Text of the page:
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Who Should Pay for the Rescue?

Who Should Pay for the Rescue?

Last week, search and rescue (SAR) teams were dispatched on multiple occasions to find or assist hikers who had gotten lost in the Superstition Mountains of Arizona.  The fact that the hikers needed help wasn’t unusual (since it happens fairly often), but that so many did, in so short a period of time, raised eyebrows in the local outdoors community.  After all, for one female hiker rescued on Wednesday, this wasn’t her first time requiring the service of SAR — It was her second time in three months.

The recent events there, then, has helped to fuel a continuing debate that has grown across the country over the last ten years:  Who should pay the cost of a wilderness rescue?  The use of a helicopter, for example, for even a few hours can cost a local government thousands of dollars.  Still, it doesn’t seem that the general public generally minds spending taxpayer dollars to rescue people who really need help.  Instead, the apparent problem is essentially being forced to spend those same dollars on people who needed help owing to their personal negligence (even stupidity).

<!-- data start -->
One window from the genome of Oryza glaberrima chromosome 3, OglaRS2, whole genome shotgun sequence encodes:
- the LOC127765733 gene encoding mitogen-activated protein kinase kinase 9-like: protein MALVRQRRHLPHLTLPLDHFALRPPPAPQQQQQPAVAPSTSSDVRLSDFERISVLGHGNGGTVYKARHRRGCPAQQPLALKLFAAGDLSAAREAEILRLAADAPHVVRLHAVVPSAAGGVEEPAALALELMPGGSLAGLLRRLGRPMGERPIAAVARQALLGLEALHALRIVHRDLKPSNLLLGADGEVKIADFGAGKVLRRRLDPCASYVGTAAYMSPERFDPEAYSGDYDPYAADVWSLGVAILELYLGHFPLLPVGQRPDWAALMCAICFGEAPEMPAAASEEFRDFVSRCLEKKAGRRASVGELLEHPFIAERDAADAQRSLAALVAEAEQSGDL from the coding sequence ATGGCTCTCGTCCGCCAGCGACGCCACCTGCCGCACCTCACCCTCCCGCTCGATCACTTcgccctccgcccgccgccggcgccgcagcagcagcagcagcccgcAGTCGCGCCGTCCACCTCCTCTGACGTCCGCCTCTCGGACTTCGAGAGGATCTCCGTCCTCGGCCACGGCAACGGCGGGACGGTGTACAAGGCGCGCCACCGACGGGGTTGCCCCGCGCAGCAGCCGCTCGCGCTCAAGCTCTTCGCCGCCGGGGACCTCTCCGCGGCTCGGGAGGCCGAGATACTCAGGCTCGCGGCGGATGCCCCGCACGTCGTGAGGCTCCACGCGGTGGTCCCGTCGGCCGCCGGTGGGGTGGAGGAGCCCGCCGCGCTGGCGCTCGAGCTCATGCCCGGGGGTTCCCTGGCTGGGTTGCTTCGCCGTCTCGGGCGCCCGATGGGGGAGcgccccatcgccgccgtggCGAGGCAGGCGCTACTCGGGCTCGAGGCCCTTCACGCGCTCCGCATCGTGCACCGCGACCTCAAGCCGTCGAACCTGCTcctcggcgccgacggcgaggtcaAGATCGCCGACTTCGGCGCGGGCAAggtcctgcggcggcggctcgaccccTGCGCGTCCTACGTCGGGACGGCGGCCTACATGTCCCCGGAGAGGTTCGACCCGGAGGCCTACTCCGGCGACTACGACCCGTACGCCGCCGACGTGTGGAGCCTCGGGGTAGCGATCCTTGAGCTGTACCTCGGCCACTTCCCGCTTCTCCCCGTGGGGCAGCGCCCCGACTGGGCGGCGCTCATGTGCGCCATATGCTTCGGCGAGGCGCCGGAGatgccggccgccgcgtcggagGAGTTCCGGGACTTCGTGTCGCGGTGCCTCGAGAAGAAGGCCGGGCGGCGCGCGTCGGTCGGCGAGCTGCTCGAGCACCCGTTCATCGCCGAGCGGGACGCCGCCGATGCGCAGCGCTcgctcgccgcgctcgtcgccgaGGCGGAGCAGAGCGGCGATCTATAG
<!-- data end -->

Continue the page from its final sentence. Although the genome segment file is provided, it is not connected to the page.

But attempting to analyze the merits of each rescue may not be as easy as it may appear.  As one SAR official explained, “How do you determine stupid?”  Besides, many SAR groups around the country don’t want to be forced to invoice for their services.

The one point, though, on which most experts agree is that many of these rescues could be preventable, even mitigated, if people took even just minimal precautions.  The view of that same SAR official is that someone who typical hikes in a city park needs to be prepared when hiking in a remote locale.  As he added, “People are becoming more and more isolated from the outdoors because of the amount of time they spend indoors.”

Anyway, to learn more about this story and issue, check out this article from the Arizona Republic: Lost Cause – Lure of Dutchman’s Gold Leads Hikers Astray.

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Do you want to be better prepared for the next time that you head outdoors?  Consider taking one of the many course offered by True North in land navigation and wilderness survival.  Whether you are a novice, or have years of backcountry experience, our courses provide a great way to learn and refresh important skills.  Contact Erik for more information.

Erik Kulick leaning aginst wall with True North badge on blue shirt

About the Author

Erik is the founder of True North Wilderness Survival School. He is a police officer, EMS provider, a Wilderness EMT, and a Fellow of the Academy of Wilderness Medicine. He has been featured in national and international media, including CNN, the Associated Press, and Backpacker. To learn more about Erik, visit him on LinkedIn and be sure to follow him on Facebook.

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